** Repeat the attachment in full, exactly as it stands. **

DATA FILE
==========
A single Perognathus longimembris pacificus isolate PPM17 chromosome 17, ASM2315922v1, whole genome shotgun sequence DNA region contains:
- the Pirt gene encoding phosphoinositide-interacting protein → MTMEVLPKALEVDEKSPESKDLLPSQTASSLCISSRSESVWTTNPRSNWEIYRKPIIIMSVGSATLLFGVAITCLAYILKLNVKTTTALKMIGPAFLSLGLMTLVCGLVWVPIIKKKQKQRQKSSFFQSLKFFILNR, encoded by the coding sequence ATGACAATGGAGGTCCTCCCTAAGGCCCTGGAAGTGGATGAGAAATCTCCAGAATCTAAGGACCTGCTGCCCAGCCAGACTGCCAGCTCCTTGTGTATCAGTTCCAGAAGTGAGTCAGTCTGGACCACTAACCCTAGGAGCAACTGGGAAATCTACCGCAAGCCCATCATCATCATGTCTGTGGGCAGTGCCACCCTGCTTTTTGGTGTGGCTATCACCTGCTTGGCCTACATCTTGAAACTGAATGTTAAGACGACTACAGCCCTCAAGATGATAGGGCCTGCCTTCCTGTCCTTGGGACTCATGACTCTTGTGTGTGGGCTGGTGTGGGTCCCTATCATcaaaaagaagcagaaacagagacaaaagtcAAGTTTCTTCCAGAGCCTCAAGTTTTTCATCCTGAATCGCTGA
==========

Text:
A single Perognathus longimembris pacificus isolate PPM17 chromosome 17, ASM2315922v1, whole genome shotgun sequence DNA region contains:
- the Pirt gene encoding phosphoinositide-interacting protein → MTMEVLPKALEVDEKSPESKDLLPSQTASSLCISSRSESVWTTNPRSNWEIYRKPIIIMSVGSATLLFGVAITCLAYILKLNVKTTTALKMIGPAFLSLGLMTLVCGLVWVPIIKKKQKQRQKSSFFQSLKFFILNR, encoded by the coding sequence ATGACAATGGAGGTCCTCCCTAAGGCCCTGGAAGTGGATGAGAAATCTCCAGAATCTAAGGACCTGCTGCCCAGCCAGACTGCCAGCTCCTTGTGTATCAGTTCCAGAAGTGAGTCAGTCTGGACCACTAACCCTAGGAGCAACTGGGAAATCTACCGCAAGCCCATCATCATCATGTCTGTGGGCAGTGCCACCCTGCTTTTTGGTGTGGCTATCACCTGCTTGGCCTACATCTTGAAACTGAATGTTAAGACGACTACAGCCCTCAAGATGATAGGGCCTGCCTTCCTGTCCTTGGGACTCATGACTCTTGTGTGTGGGCTGGTGTGGGTCCCTATCATcaaaaagaagcagaaacagagacaaaagtcAAGTTTCTTCCAGAGCCTCAAGTTTTTCATCCTGAATCGCTGA